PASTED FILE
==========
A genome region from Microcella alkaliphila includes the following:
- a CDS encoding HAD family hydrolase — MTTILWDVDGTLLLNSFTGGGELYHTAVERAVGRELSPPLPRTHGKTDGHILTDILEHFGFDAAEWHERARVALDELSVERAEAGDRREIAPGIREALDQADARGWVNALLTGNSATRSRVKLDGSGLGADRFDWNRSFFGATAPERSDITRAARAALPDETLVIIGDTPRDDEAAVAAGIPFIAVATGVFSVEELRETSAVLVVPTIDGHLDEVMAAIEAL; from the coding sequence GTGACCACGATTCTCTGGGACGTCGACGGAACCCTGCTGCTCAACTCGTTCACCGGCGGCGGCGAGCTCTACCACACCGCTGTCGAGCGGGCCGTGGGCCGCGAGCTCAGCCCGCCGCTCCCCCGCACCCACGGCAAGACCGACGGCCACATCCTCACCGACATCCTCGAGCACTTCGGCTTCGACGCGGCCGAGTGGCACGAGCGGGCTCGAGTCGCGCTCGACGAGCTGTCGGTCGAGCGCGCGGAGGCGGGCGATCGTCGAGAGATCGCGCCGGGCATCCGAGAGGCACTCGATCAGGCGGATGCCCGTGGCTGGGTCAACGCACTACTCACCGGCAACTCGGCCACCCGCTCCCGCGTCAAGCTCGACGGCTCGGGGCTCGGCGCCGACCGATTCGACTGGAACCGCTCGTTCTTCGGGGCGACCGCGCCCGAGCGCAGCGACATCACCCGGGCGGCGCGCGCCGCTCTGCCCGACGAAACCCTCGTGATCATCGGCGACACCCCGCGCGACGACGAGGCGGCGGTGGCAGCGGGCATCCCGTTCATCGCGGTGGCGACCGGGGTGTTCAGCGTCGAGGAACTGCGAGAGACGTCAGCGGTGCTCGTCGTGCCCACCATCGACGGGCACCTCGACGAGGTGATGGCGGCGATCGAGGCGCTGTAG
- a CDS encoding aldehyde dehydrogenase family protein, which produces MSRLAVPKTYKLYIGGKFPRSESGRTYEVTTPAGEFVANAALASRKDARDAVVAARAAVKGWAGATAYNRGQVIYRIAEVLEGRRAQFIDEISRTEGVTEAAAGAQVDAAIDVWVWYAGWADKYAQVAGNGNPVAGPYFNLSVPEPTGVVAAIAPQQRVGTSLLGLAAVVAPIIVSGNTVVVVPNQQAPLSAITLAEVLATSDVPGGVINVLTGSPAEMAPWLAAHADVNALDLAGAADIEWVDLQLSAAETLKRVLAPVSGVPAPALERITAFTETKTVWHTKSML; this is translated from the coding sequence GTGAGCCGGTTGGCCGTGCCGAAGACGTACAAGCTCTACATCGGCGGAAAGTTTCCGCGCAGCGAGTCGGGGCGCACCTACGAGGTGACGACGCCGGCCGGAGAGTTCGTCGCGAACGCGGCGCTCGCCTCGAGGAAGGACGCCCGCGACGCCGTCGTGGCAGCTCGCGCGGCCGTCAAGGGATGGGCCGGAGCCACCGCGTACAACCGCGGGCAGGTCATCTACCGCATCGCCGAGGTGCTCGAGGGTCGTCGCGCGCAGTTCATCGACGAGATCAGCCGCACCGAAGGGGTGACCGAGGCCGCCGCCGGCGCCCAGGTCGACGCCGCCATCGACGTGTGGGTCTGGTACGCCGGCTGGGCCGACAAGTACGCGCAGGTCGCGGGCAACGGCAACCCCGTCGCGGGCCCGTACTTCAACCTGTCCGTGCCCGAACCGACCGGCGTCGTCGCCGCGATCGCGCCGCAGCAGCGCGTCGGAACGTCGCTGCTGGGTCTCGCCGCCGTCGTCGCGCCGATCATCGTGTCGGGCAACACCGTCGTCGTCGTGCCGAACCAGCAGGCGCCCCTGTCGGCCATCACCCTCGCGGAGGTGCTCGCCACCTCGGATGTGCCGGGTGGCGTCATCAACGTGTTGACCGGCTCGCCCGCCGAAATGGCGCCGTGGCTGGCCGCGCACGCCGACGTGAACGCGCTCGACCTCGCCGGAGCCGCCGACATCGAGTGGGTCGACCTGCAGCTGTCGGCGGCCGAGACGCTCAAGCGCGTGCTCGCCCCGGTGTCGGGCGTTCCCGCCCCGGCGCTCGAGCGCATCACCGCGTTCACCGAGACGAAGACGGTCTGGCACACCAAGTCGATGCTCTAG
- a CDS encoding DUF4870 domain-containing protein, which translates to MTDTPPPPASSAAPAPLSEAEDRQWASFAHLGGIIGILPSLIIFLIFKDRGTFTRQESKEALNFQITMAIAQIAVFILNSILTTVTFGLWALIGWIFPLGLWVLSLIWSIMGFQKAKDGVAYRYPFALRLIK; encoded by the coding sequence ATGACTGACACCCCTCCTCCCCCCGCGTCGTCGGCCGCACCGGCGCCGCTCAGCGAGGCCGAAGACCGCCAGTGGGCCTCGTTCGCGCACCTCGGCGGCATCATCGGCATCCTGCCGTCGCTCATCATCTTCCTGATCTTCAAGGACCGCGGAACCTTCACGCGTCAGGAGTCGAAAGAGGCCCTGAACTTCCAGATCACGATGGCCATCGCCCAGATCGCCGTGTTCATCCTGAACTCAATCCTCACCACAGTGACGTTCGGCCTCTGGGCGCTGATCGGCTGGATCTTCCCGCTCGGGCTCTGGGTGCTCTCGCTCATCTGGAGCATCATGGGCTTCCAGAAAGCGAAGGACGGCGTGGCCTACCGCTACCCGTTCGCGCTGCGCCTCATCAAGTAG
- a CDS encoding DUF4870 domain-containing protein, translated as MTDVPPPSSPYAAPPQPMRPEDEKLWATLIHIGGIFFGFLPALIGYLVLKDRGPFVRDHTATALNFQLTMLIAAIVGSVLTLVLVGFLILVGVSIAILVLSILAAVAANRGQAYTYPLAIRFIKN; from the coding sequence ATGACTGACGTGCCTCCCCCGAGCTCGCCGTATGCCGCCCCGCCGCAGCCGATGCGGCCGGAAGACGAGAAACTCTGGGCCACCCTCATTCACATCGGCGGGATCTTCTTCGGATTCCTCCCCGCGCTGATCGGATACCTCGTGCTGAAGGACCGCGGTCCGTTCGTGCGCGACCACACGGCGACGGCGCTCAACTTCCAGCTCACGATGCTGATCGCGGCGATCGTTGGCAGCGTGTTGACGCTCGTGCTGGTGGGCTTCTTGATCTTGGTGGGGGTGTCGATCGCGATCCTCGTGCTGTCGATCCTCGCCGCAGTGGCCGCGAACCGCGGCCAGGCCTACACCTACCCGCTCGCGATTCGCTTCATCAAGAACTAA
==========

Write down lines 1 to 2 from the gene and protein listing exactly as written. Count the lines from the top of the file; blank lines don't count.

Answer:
A genome region from Microcella alkaliphila includes the following:
- a CDS encoding HAD family hydrolase — MTTILWDVDGTLLLNSFTGGGELYHTAVERAVGRELSPPLPRTHGKTDGHILTDILEHFGFDAAEWHERARVALDELSVERAEAGDRREIAPGIREALDQADARGWVNALLTGNSATRSRVKLDGSGLGADRFDWNRSFFGATAPERSDITRAARAALPDETLVIIGDTPRDDEAAVAAGIPFIAVATGVFSVEELRETSAVLVVPTIDGHLDEVMAAIEAL; from the coding sequence GTGACCACGATTCTCTGGGACGTCGACGGAACCCTGCTGCTCAACTCGTTCACCGGCGGCGGCGAGCTCTACCACACCGCTGTCGAGCGGGCCGTGGGCCGCGAGCTCAGCCCGCCGCTCCCCCGCACCCACGGCAAGACCGACGGCCACATCCTCACCGACATCCTCGAGCACTTCGGCTTCGACGCGGCCGAGTGGCACGAGCGGGCTCGAGTCGCGCTCGACGAGCTGTCGGTCGAGCGCGCGGAGGCGGGCGATCGTCGAGAGATCGCGCCGGGCATCCGAGAGGCACTCGATCAGGCGGATGCCCGTGGCTGGGTCAACGCACTACTCACCGGCAACTCGGCCACCCGCTCCCGCGTCAAGCTCGACGGCTCGGGGCTCGGCGCCGACCGATTCGACTGGAACCGCTCGTTCTTCGGGGCGACCGCGCCCGAGCGCAGCGACATCACCCGGGCGGCGCGCGCCGCTCTGCCCGACGAAACCCTCGTGATCATCGGCGACACCCCGCGCGACGACGAGGCGGCGGTGGCAGCGGGCATCCCGTTCATCGCGGTGGCGACCGGGGTGTTCAGCGTCGAGGAACTGCGAGAGACGTCAGCGGTGCTCGTCGTGCCCACCATCGACGGGCACCTCGACGAGGTGATGGCGGCGATCGAGGCGCTGTAG